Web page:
In a proper setting, Brumberg contends, the secretary of the DEP should be a "natural antagonist" toward other state agencies, such as the Department of Transportation. "Having less than an arm's-length relationship with them isn't necessarily in the best interest of the environment," he says. "But it's certainly in the best interests of the governor and the administration to have" -- he slowly moves his hands down in front of him as though to shush someone -- "quietude, quietude."
"I was the anti-quietude," he declares, a rare boast and one he tempers with confessions of failure. Scientists at the University of Florida in Gainesville have had spectacular success in breeding the near-extinct butterfly in captivity, and some will soon be transplanted to hospitable parks around the state. But even in his moment of highest achievement with the Miami Blue, he adds a postscript of disappointment.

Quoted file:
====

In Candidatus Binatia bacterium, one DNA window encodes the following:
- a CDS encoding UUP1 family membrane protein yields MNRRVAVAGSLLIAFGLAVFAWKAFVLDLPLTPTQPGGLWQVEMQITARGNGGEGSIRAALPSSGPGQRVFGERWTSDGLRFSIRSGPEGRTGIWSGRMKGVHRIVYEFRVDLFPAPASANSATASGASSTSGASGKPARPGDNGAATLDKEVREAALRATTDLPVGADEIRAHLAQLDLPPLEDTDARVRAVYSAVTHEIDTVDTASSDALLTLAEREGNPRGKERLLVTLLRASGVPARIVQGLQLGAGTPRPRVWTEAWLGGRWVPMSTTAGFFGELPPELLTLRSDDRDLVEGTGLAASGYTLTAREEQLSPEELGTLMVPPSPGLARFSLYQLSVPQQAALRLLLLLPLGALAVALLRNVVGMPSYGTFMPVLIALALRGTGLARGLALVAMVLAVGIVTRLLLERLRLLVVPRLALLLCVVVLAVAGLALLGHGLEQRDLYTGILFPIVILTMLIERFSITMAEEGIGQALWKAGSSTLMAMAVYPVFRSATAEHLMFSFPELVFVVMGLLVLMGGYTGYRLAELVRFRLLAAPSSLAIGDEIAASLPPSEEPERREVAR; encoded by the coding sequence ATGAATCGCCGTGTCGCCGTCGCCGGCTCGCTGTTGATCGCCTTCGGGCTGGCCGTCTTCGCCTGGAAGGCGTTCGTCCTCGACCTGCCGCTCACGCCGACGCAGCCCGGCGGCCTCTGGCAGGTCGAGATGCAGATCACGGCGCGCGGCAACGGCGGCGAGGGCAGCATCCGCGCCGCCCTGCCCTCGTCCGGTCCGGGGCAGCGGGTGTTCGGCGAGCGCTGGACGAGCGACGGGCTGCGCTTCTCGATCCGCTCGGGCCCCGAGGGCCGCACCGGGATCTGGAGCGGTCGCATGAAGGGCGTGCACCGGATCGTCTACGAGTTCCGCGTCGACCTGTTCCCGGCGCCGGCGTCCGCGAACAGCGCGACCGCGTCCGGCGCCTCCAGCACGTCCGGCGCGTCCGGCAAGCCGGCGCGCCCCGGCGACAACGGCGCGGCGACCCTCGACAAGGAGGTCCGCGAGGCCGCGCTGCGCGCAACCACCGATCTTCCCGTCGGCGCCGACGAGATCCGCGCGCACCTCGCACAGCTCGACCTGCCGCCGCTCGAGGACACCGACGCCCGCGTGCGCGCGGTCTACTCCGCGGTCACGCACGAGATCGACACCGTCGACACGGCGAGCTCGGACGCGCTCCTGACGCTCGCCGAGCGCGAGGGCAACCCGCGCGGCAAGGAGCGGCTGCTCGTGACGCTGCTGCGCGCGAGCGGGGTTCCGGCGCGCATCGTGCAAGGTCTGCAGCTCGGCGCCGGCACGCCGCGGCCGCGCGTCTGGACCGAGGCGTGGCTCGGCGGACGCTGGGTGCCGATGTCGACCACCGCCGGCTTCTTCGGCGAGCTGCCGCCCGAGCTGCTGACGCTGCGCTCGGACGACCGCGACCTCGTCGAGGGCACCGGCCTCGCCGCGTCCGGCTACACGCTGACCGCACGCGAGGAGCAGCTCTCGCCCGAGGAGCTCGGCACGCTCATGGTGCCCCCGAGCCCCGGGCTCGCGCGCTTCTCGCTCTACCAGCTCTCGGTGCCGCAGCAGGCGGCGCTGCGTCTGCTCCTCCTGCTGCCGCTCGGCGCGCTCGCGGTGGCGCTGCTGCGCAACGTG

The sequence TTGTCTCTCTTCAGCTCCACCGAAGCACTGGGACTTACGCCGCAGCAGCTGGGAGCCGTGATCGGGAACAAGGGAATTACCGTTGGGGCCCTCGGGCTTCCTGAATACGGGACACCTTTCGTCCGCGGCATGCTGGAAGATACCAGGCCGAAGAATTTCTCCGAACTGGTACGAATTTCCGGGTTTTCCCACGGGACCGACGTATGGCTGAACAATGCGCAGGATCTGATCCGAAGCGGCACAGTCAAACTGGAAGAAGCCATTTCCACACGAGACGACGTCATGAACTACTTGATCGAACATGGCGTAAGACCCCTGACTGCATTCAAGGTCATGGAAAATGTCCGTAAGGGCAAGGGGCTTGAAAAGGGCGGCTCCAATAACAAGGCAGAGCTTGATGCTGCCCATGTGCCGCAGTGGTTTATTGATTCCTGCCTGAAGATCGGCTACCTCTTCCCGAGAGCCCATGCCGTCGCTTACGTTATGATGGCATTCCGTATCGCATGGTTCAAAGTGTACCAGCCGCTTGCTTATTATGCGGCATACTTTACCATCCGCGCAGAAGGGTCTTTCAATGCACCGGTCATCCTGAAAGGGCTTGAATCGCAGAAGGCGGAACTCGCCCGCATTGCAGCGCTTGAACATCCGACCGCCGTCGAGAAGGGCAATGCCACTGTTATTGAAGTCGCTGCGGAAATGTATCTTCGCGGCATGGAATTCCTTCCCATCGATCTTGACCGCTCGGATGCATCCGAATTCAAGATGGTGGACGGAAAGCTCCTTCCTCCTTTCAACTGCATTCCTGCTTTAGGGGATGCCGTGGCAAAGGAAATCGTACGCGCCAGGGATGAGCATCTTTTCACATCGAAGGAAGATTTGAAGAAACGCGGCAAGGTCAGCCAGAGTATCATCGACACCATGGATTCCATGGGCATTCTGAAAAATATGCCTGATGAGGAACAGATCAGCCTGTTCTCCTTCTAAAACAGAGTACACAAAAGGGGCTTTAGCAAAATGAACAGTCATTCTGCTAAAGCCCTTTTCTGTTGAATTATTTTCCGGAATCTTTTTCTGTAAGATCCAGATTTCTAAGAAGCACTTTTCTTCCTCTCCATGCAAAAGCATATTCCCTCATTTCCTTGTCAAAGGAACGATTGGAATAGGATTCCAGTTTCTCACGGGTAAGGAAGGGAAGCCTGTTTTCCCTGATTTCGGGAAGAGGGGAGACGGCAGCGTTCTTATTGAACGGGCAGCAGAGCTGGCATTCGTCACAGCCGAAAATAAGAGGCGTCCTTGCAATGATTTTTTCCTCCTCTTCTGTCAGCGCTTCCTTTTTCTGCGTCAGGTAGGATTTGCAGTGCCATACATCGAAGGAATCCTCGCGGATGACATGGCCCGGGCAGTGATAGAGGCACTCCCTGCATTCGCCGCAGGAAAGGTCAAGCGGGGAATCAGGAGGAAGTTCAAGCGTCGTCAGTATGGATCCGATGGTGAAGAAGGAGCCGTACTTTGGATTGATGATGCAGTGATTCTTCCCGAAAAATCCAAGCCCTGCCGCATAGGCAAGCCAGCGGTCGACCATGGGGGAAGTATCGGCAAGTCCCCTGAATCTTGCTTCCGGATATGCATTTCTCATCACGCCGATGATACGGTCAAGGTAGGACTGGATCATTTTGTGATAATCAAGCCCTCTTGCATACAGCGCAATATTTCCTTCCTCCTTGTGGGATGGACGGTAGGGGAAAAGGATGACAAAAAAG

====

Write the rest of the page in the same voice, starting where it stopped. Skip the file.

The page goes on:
He relates the story of his last meeting in the spring of 2003 with the various officials who were key in saving the Miami Blue. "Everybody was real happy sitting around the table," he recalls -- until Brumberg reeled off for them a litany of other endangered butterflies in Florida. There was the Florida Leafwing and the Martial Scrub-Hairstreak and another that's found only on the tops of cedar trees in the St. Augustine area. "Now that we've got the Miami Blue taken care of, what about these?" Brumberg posed to his eye-rolling colleagues. "Sure, they're not as endangered as the Miami Blue, but do we wait until we get down to 30 and the next guy gets the call?"
Perhaps the more important question to ask now is: Who's going to pick up the phone?